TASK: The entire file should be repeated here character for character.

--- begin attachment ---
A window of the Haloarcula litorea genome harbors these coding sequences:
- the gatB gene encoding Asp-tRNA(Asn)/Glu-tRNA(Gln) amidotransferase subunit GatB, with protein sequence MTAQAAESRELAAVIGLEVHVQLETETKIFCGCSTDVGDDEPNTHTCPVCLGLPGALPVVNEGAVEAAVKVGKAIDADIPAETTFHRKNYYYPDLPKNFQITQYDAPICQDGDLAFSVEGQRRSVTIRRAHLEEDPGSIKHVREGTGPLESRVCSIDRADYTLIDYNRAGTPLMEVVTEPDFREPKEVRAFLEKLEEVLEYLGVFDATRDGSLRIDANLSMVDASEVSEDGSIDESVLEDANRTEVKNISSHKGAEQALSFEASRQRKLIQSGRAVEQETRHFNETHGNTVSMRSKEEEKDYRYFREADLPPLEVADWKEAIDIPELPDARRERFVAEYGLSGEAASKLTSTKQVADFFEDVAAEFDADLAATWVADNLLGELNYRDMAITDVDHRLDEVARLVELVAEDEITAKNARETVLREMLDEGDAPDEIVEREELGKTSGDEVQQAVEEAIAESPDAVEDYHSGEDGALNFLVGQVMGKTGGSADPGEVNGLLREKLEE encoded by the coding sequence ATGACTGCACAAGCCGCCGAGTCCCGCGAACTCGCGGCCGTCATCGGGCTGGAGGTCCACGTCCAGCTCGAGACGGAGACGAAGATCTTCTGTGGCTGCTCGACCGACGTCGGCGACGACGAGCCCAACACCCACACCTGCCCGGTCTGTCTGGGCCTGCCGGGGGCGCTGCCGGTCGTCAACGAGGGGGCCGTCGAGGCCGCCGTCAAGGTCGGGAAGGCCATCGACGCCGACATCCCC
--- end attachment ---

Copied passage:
A window of the Haloarcula litorea genome harbors these coding sequences:
- the gatB gene encoding Asp-tRNA(Asn)/Glu-tRNA(Gln) amidotransferase subunit GatB, with protein sequence MTAQAAESRELAAVIGLEVHVQLETETKIFCGCSTDVGDDEPNTHTCPVCLGLPGALPVVNEGAVEAAVKVGKAIDADIPAETTFHRKNYYYPDLPKNFQITQYDAPICQDGDLAFSVEGQRRSVTIRRAHLEEDPGSIKHVREGTGPLESRVCSIDRADYTLIDYNRAGTPLMEVVTEPDFREPKEVRAFLEKLEEVLEYLGVFDATRDGSLRIDANLSMVDASEVSEDGSIDESVLEDANRTEVKNISSHKGAEQALSFEASRQRKLIQSGRAVEQETRHFNETHGNTVSMRSKEEEKDYRYFREADLPPLEVADWKEAIDIPELPDARRERFVAEYGLSGEAASKLTSTKQVADFFEDVAAEFDADLAATWVADNLLGELNYRDMAITDVDHRLDEVARLVELVAEDEITAKNARETVLREMLDEGDAPDEIVEREELGKTSGDEVQQAVEEAIAESPDAVEDYHSGEDGALNFLVGQVMGKTGGSADPGEVNGLLREKLEE encoded by the coding sequence ATGACTGCACAAGCCGCCGAGTCCCGCGAACTCGCGGCCGTCATCGGGCTGGAGGTCCACGTCCAGCTCGAGACGGAGACGAAGATCTTCTGTGGCTGCTCGACCGACGTCGGCGACGACGAGCCCAACACCCACACCTGCCCGGTCTGTCTGGGCCTGCCGGGGGCGCTGCCGGTCGTCAACGAGGGGGCCGTCGAGGCCGCCGTCAAGGTCGGGAAGGCCATCGACGCCGACATCCCC